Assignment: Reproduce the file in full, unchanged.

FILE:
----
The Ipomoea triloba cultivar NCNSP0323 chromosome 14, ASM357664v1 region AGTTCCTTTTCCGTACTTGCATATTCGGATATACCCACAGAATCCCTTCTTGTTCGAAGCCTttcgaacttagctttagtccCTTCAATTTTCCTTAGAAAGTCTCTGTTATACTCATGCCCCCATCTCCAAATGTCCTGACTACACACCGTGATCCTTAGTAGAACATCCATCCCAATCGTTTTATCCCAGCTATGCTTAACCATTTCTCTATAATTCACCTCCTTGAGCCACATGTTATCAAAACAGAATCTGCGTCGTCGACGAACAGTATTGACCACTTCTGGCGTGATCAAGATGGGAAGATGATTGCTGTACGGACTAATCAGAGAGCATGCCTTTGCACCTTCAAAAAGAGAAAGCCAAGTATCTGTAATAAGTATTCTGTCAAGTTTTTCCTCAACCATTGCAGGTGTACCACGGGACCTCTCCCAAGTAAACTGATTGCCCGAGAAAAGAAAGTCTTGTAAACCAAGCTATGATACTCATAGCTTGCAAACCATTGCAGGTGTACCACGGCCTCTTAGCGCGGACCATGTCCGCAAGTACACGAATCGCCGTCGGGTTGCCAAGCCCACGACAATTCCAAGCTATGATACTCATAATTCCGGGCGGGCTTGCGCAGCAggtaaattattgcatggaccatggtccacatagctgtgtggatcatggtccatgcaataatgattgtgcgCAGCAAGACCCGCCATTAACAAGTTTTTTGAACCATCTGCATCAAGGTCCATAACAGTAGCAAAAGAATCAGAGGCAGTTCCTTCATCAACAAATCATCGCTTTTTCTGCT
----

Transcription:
The Ipomoea triloba cultivar NCNSP0323 chromosome 14, ASM357664v1 region AGTTCCTTTTCCGTACTTGCATATTCGGATATACCCACAGAATCCCTTCTTGTTCGAAGCCTttcgaacttagctttagtccCTTCAATTTTCCTTAGAAAGTCTCTGTTATACTCATGCCCCCATCTCCAAATGTCCTGACTACACACCGTGATCCTTAGTAGAACATCCATCCCAATCGTTTTATCCCAGCTATGCTTAACCATTTCTCTATAATTCACCTCCTTGAGCCACATGTTATCAAAACAGAATCTGCGTCGTCGACGAACAGTATTGACCACTTCTGGCGTGATCAAGATGGGAAGATGATTGCTGTACGGACTAATCAGAGAGCATGCCTTTGCACCTTCAAAAAGAGAAAGCCAAGTATCTGTAATAAGTATTCTGTCAAGTTTTTCCTCAACCATTGCAGGTGTACCACGGGACCTCTCCCAAGTAAACTGATTGCCCGAGAAAAGAAAGTCTTGTAAACCAAGCTATGATACTCATAGCTTGCAAACCATTGCAGGTGTACCACGGCCTCTTAGCGCGGACCATGTCCGCAAGTACACGAATCGCCGTCGGGTTGCCAAGCCCACGACAATTCCAAGCTATGATACTCATAATTCCGGGCGGGCTTGCGCAGCAggtaaattattgcatggaccatggtccacatagctgtgtggatcatggtccatgcaataatgattgtgcgCAGCAAGACCCGCCATTAACAAGTTTTTTGAACCATCTGCATCAAGGTCCATAACAGTAGCAAAAGAATCAGAGGCAGTTCCTTCATCAACAAATCATCGCTTTTTCTGCT